Comcast-Funded Think Tank: Broadband Usage Caps Make Netflix Streaming Better. You're Welcome.

from the sinking-to-new-logical-lows dept

As we’ve noted for some time, the broadband industry (and all the think tanks and politicians that work for it) have spent the last few years trying to vilify Netflix. That’s primarily due to the company’s support of net neutrality, but also its opposition to anti-innovative and anti-competitive broadband usage caps. These attacks usually start with the criticism that Netflix now dominates around 37% of peak downstream traffic (as if that’s a bad thing), followed by some bizarre and unfounded claim that Netflix should be forced to “pay its fair share” (read: give us a cut of revenues despite us having no legitimate claim to it).

While these assaults had quieted down for a while, Daniel Lyons (not the fake Steve Jobs Daniel Lyons) and the American Enterprise Institute last week came out with a bizarre missive on broadband caps, in which Lyons tries to claim that broadband usage caps are a great way to force Netflix “to become a better corporate netizen.” As noted above, Lyons starts by highlighting how Netflix consumes a huge amount of peak Internet capacity:

“Netflix has long reigned as one of America’s most significant Internet-traffic generators. Network equipment company Sandvine reports that the video-streaming company is by far the leader in peak period traffic, responsible for more than 33 percent of all fixed Internet traffic during peak hours — more than twice the share of the next-biggest competitor, YouTube. This means that at times when the Internet is most susceptible to congestion, Netflix alone is responsible for one out of every three packets sent through the network.”

For clarity it should be noted that Netflix customers are responsible for this consumption. Netflix consumers who, in the United States, already pay more for bandwidth than consumers in most developing countries. Netflix in turn not only pays for bandwidth, it now pays ISPs for direct interconnection to their networks, after ISPs were accused of intentionally degrading peering points to force its hand. Everybody is paying, and paying, and paying some more — so it doesn’t matter one iota how much bandwidth Netflix is consuming — because consumers are demanding and (probably over)paying for it.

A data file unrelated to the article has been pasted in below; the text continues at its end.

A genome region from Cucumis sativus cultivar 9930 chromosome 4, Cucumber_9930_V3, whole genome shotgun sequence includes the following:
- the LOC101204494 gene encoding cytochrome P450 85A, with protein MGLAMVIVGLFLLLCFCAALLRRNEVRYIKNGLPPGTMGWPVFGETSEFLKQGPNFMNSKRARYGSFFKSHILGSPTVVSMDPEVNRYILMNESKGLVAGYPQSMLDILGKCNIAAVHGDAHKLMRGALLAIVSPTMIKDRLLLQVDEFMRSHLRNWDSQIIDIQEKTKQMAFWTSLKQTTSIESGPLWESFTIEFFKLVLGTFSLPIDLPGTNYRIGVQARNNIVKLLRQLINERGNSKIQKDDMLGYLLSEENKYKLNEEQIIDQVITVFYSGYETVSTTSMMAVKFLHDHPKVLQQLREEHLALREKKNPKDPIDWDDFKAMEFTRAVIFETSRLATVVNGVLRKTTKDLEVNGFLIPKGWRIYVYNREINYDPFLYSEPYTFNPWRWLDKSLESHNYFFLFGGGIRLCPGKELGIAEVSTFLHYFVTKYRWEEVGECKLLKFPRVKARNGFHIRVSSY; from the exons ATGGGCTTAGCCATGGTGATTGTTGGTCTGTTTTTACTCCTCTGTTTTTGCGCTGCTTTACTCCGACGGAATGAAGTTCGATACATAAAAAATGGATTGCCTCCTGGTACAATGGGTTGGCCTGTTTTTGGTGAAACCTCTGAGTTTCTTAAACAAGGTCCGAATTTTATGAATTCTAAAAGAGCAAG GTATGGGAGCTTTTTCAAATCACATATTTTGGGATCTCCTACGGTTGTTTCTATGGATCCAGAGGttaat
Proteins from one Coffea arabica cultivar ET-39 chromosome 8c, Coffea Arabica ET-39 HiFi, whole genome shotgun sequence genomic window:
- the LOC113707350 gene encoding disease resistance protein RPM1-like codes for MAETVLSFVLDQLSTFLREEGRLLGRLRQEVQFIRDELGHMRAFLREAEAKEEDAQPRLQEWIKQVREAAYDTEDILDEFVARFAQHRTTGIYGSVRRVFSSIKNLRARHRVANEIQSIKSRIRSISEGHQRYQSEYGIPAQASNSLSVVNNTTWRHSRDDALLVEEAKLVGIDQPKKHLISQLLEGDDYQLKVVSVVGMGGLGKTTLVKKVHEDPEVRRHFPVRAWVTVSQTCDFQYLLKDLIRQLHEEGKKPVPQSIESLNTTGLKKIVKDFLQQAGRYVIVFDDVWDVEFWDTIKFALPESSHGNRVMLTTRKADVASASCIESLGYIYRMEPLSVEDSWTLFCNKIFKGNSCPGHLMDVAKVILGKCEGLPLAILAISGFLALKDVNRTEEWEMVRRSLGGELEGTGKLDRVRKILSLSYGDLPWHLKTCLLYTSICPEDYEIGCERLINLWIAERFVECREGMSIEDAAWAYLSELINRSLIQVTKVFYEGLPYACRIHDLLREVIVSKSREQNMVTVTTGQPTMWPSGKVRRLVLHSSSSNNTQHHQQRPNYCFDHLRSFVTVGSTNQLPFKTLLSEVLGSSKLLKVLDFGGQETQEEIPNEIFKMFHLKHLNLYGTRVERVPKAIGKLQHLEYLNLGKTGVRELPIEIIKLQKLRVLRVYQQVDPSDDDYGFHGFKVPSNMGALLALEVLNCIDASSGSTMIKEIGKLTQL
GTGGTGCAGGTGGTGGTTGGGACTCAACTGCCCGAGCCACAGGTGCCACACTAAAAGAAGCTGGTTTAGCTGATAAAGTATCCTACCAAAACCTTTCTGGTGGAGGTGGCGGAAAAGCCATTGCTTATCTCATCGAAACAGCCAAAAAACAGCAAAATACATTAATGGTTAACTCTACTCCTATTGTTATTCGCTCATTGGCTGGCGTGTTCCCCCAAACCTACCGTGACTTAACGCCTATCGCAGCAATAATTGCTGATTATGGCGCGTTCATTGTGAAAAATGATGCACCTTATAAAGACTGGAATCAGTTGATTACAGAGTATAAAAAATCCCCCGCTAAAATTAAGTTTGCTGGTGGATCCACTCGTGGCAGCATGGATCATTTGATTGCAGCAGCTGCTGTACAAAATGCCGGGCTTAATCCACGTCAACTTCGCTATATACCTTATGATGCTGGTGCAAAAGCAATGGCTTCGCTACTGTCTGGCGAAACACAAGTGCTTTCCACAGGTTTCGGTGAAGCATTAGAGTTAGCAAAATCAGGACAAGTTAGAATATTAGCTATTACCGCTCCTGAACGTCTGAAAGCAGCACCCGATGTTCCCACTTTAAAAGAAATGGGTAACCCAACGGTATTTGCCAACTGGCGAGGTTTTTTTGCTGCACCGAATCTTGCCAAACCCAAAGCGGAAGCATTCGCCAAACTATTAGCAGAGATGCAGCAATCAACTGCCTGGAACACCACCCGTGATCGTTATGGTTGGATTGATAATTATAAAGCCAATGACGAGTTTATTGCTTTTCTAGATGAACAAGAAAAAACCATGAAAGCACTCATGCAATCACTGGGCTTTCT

Back in December, Netflix announced it was making some changes to the way it intelligently encodes its titles. This shift involves encoding titles differently depending on type and genre, since cartoons (with static backgrounds) technically eat less bandwidth than live action movies. The move was prompted by one thing: this month’s expansion by Netflix into 130 more countries. Netflix’s primary concern? Making sure that networks — especially of the mobile variety in developing nations — would have a more consistent and trouble-free viewing experience. It was just a smart, albeit admittedly belated shift in improving the way Netflix operates.

Apparently seeing a flimsy logical opportunity for the ages, Lyons tries to claim that Netflix was forced to improve its efficiency — solely thanks to the wonder and glory of broadband usage caps:

Usage-based pricing forced Netflix to be more mindful of the size of its digital footprint. Because they face potential overage charges, consumers are becoming more aware of the amount of bandwidth their online activities consume. This leads edge providers such as Netflix to develop more efficient methods of delivery, in response to increased consumer sensitivity. The result is a more efficient operation that benefits everyone by freeing up network capacity — which is like broadband providers improving speeds, but without having to install new network lines.”

That’s an astonishing, incredible load of bullshit.

Netflix has long allowed capped users to adjust streaming quality to manage consumption, but to claim caps are to thank for these improvements is aggressively dishonest. Lyons and his friends at the AEI are funded by Comcast, the same company that’s aggressively expanding utterly unnecessary usage caps on millions of consumers. Those caps have one overarching function: to raise rates on uncompetitive markets, give Comcast’s own services an unfair advantage, and to protect Comcast TV revenues from Internet video.

There’s clearly some worry on the part of Comcast and its think tank friends that the FCC will finally get off its ass and begin pressing Comcast on its anti-competitive abuse of usage caps, but if this is the best argument the AEI can come up with, Comcast may want to reconsider its disinformation budget for 2016.